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Journal of Soils and Sediments

, Volume 19, Issue 12, pp 3898–3907 | Cite as

Stabilization of hydrophobic organic contaminants in sediments by natural zeolites: bioavailability-based assessment of efficacy using equilibrium passive sampling

  • Yiqin Chen
  • Wenjian Yu
  • Ling Jin
  • Qian Wang
  • Jie Yin
  • Jianwei Lin
  • Juan-Ying LiEmail author
Technological Innovation for Soil/Sediment Remediation

Abstract

Purpose

As natural zeolites have been widely used as cost-effective adsorbents for plant nutrients and heavy metals in sediments, it is worthwhile to verify the potential of natural zeolites for mixed-contaminant stabilization including hydrophobic organic contaminants (HOCs). The effectiveness of natural zeolite amendment in sediment on reducing the bioaccumulation of sediment-associated HOCs in V. philippinaram (Cb) was assessed. Then, the role of sediment pore water freely dissolved HOCs (Cfree) in Cb prediction was further identified and modeled.

Materials and methods

In this study, a bioavailability-based assessment of the HOC-stabilization efficacy of natural zeolites in maricultural sediments was performed using equilibrium passive sampling. V. philippinaram was adopted as a biological indicator for HOC bioaccumulation. Polydimethylsiloxane (PDMS) was used as a passive sampler for monitoring the concentration of the Cfree. The assumption that Cfree is a central mediator driving the bioaccumulation process of HOCs from the bulk sediment to the exposed organisms was validated by correlating the reductions in Cb and Cfree of the sediments amended with natural zeolites. Subsequently, a model based on this assumption was built and verified for the bioavailability-based assessment of the stabilization efficacy of natural zeolite amendment on sediment-associated HOCs.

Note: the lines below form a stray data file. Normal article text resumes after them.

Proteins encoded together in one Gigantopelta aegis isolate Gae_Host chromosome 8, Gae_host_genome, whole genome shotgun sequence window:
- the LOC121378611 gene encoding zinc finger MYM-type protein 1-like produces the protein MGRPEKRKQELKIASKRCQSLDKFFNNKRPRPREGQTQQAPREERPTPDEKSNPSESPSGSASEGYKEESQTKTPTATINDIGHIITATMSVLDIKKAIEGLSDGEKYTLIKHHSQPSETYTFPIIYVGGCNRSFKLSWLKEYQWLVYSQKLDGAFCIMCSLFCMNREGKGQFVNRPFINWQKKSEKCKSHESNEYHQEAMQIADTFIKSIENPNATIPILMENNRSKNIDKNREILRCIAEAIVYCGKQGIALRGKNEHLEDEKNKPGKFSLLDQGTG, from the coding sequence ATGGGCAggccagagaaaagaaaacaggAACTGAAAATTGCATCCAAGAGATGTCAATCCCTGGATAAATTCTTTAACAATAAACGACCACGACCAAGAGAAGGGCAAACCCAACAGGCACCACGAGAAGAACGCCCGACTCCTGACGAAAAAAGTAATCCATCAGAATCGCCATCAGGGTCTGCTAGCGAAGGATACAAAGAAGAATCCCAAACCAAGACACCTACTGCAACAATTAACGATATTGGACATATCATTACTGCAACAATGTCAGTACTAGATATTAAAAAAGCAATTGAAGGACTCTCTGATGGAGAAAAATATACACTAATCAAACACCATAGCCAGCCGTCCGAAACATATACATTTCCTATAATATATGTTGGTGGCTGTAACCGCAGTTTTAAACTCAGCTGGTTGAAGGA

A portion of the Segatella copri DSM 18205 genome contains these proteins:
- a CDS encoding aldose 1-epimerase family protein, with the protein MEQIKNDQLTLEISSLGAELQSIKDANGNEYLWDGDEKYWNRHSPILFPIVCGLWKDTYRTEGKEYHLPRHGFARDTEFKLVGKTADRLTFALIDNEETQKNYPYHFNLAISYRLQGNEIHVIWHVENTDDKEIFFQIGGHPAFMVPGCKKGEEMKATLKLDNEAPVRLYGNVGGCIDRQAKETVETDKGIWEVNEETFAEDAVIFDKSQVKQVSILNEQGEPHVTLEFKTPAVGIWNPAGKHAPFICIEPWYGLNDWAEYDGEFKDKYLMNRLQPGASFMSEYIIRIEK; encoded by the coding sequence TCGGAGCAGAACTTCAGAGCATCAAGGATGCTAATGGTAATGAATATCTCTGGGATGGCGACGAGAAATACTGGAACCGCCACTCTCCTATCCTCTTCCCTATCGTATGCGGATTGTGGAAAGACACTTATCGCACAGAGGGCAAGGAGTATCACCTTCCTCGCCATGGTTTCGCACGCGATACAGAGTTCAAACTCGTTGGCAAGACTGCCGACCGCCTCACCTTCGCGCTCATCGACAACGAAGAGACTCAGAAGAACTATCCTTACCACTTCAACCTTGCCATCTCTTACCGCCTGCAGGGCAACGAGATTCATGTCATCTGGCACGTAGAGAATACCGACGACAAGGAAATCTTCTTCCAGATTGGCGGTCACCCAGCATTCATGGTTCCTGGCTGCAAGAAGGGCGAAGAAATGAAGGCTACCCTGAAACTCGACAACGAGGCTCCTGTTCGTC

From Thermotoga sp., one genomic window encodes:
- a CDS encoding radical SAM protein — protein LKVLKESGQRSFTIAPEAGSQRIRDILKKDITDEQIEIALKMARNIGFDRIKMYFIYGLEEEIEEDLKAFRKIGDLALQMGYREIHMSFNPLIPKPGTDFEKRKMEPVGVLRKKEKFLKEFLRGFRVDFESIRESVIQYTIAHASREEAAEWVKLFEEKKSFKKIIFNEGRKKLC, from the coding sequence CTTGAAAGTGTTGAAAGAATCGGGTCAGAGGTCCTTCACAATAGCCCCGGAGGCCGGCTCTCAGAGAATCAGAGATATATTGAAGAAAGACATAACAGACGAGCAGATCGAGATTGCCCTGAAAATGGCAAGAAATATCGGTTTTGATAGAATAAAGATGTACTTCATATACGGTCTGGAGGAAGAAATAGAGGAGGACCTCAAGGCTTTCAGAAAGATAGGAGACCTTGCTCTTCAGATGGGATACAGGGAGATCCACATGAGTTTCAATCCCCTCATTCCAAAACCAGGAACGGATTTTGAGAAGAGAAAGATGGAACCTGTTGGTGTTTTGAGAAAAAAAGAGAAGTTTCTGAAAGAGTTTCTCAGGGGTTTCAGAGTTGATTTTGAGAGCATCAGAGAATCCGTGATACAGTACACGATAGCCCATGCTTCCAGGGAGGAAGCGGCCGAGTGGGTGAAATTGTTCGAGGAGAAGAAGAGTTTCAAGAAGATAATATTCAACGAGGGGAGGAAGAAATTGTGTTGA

Results and discussion